October 4, 2011
Chemistry professor receives financial award for photosynthesis research
Ryszard Jankowiak, professor of chemistry, has received a U.S. Department of Energy Basic Energy Science Award for $500,000 over three years for photosynthesis research. Jankowiak's project is titled, "Resonant and nonresonant hole-burning and delta fluorescence line-narrowing study of Bacteriochlorophyllss in excitonically coupled photosynthetic systems."
Protein environment, pigment organization/energies and pigment-protein interactions in photosynthetic complexes are critical for rapid excitation energy transfer and/or electron transfer processes. This project focuses on excitonically coupled bacteriochlorophylls that are ubiquitous in bacterial photosynthetic complexes. Hole-burning and delta fluorescence line-narrowing spectroscopies and modeling studies will be used to provide additional insight into the excitonic structure and vibrational frequencies, electron-phonon and vibronic couplings, ligation of pigments, and excitation energy transfer processes in the following three protein systems. 1) De novo designed proteins with one and two Zn-Bacteriochlorophylls will provide relatively simple functional models of Bacteriochlorophylls in the protein environment as well as serve as a complementary strategy for better understanding the roles of specific elements within the natural systems. 2) The Zn-reaction center (RC) protein from Rb. Sphaeroides (Zn-RC with six Zn-Bacteriochlorophylls) and its mutants (e.g. the Zn-RC, in which the HA cofactor has the Zn penta-coordinated with the fifth ligand coming from a histidine introduced by site-directed mutagenesis). It is of interest to evaluate how the coordination state of the Zn in the HA Zn-bacteriochlorophylls affects excitonic structure, hole-burning spectra, and excitation energy transfer/electron transfer rates. Hole-burning spectra in Zn-RC with the initial electron donor oxidized or missing will provide additional insight into the hole-burning process in proteins. 3) The Fenna-Matthews-Olson (FMO) antenna protein (with 7-8 bacteriochlorophylls per monomer) is a model system for photosynthetic antennas found in anoxygenic green sulfur photosynthetic bacteria.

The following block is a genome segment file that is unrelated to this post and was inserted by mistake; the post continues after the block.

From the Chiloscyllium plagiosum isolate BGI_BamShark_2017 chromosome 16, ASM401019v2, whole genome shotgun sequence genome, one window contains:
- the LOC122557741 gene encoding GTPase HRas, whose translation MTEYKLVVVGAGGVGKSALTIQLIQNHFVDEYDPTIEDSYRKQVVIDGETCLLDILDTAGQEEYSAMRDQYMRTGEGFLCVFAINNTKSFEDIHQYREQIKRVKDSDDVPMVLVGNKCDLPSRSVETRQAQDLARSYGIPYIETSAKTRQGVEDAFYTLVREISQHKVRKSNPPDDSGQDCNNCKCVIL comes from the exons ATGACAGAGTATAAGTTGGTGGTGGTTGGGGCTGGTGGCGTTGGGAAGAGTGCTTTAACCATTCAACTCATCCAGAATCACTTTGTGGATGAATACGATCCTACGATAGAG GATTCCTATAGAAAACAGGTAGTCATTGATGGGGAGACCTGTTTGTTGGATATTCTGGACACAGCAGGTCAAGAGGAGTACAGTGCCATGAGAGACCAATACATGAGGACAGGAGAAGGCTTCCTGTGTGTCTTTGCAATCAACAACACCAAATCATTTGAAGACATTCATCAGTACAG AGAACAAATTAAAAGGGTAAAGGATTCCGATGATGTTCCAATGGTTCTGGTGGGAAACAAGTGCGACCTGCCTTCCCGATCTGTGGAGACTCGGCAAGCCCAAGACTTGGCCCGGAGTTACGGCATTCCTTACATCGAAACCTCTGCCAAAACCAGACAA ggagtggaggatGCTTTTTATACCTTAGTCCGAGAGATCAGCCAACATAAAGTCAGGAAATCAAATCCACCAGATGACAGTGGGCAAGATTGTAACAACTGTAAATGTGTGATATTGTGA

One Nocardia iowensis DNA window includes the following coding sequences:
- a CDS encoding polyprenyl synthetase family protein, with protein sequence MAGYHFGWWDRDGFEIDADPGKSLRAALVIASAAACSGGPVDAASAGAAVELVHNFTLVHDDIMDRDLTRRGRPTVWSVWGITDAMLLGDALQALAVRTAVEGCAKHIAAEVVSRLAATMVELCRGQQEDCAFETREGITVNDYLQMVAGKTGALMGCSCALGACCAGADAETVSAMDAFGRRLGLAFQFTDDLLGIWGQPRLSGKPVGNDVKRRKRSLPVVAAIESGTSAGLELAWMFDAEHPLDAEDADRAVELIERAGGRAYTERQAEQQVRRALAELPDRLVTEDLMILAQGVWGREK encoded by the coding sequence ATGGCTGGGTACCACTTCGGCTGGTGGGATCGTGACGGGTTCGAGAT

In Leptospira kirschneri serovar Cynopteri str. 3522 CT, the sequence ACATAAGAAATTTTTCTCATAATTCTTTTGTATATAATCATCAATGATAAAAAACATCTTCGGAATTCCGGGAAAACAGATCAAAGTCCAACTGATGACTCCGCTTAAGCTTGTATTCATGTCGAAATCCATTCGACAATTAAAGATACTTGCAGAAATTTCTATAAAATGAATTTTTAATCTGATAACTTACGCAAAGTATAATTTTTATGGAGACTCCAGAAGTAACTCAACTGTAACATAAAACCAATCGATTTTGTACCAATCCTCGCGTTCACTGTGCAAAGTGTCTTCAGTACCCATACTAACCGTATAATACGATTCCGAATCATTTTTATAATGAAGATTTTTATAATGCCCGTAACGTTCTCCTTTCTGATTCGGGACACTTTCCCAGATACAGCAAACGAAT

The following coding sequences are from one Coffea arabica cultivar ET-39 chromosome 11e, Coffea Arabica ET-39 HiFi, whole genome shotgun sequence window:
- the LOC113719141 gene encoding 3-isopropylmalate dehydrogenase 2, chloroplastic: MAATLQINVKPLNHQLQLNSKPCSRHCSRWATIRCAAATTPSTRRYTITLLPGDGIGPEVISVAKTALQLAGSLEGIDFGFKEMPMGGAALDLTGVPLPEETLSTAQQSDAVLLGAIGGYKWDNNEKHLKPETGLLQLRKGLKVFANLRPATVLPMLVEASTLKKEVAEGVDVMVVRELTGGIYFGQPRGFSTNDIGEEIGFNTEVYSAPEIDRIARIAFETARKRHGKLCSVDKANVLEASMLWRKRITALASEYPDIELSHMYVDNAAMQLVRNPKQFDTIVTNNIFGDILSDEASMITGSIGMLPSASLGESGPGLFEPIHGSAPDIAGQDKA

To resolve some controversies regarding the nature of various optical spectra previously reported for FMO, we propose to reexamine the previously studied species (i.e. P. aestuarii and C. tepidum) and study a new variant of C. tepidum carrying Bacteriochlorophylls a esterified by geranylgeraniol and a new FMO protein from P. phaeum for comparison. This study is warranted due to the discovery of the 8th bacteriochlorophylls molecule in addition to the seven molecules that have been known and studied experimentally and theoretically for many years. The 8th pigment is sandwiched between two monomers and has Bacteriochlorophylls ligands from two different subunits. This work will be done in collaboration with R. Blankenship who will provide FMO with a controlled amount of the 8th pigment and FMO mutants. In this respect, we anticipate the calculated site energies and site energies obtained from a fitting algorithm of various optical spectra, in particular the shapes of hole-burning spectra in the Qy and Qx regions, will provide more insight into their excitonic structure. The 8th pigment should affect the previous interpretation of excitonic structure and dynamics. It is anticipated that our methodologies and excitonic calculations will identify the contribution of the 8th pigment to the optical spectra of the FMO protein, shed more light on its ligation status, and elucidate the degree of its excitonic coupling with the other pigments. It is important to determine the site energies of all pigments to obtain a more complete picture of the excitation energy transfer pathway in these systems. Finally, we anticipate that better understanding of the experimentally observed anti-hole and photoproduct distribution in Zn-bacteriochlorophylls monomers, excitonically coupled Zn-bacteriochlorophylls dimer, and multichromophoric Bacteriochlorophylls systems will provide a better framework for probing the electronic structure, via hole-burning spectroscopy, of complex biological complexes.